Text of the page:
Senate Majority Leader Mitch McConnell (R-Ky.) recently sniped that Trump “has not yet indicated what measure he is willing to sign” and that as a result, lawmakers are “spinning our wheels.”

It sounds as if even Republicans have given up trying to work out a compromise deal. After the “shithole” meeting, they know they can’t count on Trump to  not spit in their faces, never mind Democrat’s faces.

Mitch McConnell needs 60 votes, but he doesn’t even have all of his 50 Republicans. It’s not impossible some Democrats will cave, but I doubt enough of them will.

Share Button


  1. Doug  •  Jan 19, 2018 @7:37 pm

    I don't understand why the Republicans in Congress don't pass the compromise version of DACA that Dubin & Graham came up with. If it's not to Trump's liking, let Trump veto it and let Trump own it.(That would mean Trump individually owns the shutdown.) I don't think Trump will veto a bipartisan bill because it leaves him with no one to blame. He doesn't have the cohones to take responsibility. 

    Congress can run the show if the GOP stops letting this lunatic make policy. He can't hold any policy position longer than 10 minutes. It's hard to decide what's worse – Trump's stupidity or the spinelessness of the GOP 'leadership'.

  2. Bonnie  •  Jan 19, 2018 @8:15 pm

    I was working in the Washington, DC Metropolitan area for HHS in 1995.  Beginning in that summer, we were living under the daily threat of shutting the government down.  It was scary to me a low level worker.  No one had a clue what would happen if the government shutdown; thus, much of our time then was spent planning for a potential shutdown.  It took away time for us to work on our everyday work.  I worked for the Federal Government for 37 years, and never worked in an office that was overstaffed.  Understaffing has always been the only way the Feds worked because of the constant berating of us employees as lazy, no good workers.  We were finally "furloughed" around Thanksgiving for a short period.  When we went back to work, it was only for a couple of weeks; and, then we were "furloughed" again just before Christmas.  So, I would like to take this opportunity to thank Newt Gingrich and all the Republicans for ruining my life for the holidays; and, for living in fear if I was ever going to work again.  Finally, it was announced we would return to work on January 8, 1996.  Well, hahaha, God or the great spaghetti monster or whatever you worship stepped in and had the last word–not Congress.  January 6 was the first day of a very nasty blizzard that came in and kept the Federal Government from going to work for another week, perhaps more (my memory is fading on some of the details).  In the end, we were paid for not working the whole time of the furloughs and the snow days.  It really would have been more cost effective to pay for actual work; but, the Republicans are too stupid to realize such a simple fact.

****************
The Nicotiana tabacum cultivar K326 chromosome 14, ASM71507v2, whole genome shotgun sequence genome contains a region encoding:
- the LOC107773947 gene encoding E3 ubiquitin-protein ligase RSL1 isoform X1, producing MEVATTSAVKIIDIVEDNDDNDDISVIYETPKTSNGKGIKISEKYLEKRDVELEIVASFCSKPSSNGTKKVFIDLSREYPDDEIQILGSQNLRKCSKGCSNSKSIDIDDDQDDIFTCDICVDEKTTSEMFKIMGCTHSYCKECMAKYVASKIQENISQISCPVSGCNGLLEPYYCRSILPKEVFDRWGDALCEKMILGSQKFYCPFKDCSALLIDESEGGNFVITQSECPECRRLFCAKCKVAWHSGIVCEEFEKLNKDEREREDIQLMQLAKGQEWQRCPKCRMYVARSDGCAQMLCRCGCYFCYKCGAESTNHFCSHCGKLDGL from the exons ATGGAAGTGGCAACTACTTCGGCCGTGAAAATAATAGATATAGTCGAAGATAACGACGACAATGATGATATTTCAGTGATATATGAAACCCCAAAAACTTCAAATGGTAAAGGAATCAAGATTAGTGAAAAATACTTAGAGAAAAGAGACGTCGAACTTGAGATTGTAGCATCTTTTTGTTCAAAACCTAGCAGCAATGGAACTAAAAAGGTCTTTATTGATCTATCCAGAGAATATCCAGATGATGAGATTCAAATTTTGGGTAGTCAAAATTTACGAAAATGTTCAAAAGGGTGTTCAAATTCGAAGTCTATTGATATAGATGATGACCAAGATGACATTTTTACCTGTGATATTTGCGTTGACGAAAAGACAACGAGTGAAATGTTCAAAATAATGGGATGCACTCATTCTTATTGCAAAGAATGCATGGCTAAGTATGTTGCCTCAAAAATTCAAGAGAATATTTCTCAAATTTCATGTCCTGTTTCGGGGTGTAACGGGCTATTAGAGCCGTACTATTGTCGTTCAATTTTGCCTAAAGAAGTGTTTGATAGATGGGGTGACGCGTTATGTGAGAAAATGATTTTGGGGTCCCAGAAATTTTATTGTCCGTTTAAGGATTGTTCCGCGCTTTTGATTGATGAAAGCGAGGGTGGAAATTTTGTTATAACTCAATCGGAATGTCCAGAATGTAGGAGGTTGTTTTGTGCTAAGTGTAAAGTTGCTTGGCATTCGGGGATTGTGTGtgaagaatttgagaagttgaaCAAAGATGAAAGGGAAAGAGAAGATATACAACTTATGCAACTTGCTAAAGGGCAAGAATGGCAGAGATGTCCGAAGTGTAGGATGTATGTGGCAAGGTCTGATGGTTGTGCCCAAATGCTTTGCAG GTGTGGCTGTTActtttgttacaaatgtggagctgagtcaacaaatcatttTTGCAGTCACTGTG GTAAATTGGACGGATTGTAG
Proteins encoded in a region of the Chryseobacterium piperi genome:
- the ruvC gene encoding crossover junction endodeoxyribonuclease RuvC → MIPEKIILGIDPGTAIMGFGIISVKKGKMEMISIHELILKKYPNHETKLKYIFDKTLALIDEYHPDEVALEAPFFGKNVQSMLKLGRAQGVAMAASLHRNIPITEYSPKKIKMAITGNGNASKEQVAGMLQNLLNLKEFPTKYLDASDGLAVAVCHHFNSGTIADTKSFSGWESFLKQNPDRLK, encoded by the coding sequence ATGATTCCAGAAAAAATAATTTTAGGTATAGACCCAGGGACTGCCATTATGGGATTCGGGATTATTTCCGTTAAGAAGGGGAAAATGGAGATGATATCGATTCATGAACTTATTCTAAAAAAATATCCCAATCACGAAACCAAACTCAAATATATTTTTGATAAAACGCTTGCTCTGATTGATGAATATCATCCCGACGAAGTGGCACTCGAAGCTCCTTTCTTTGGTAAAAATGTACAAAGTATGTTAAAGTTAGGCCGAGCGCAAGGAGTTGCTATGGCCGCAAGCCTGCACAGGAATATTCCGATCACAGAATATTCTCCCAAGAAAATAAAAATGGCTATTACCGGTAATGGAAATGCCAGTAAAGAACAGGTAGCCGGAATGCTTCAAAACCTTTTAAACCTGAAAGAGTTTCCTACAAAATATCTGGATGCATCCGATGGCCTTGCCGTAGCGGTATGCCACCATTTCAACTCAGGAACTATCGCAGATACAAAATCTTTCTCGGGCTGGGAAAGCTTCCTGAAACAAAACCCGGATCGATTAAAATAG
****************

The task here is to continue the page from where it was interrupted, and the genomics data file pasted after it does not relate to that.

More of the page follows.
Shutdowns are just a game to the Repugs who could care less that they are playing with the lives of real live human beings who just happen to be Federal Government emloyees.  Will any one work for the Federal Government in the future?  Probably not.  Thus, everyone should start getting used to the Feds to be as bad as they have always been painted–no matter how wrong that painting was.  Now, it will be true.

  3. Swami  •  Jan 20, 2018 @1:20 am

    Well, looks like we got that "good shutdown" that Trump said we needed.

  4. Dan  •  Jan 20, 2018 @1:40 am

    Republicans rail on about how bad the government is, then when they get elected they prove it.

    And yet, the sheeple still vote for them.  Doing the same thing over and over again, expecting different results each time has a name, if only I could remember it…

  5. pablo  •  Jan 20, 2018 @9:01 am

    It's called Trumpism…otherwise known as insanity.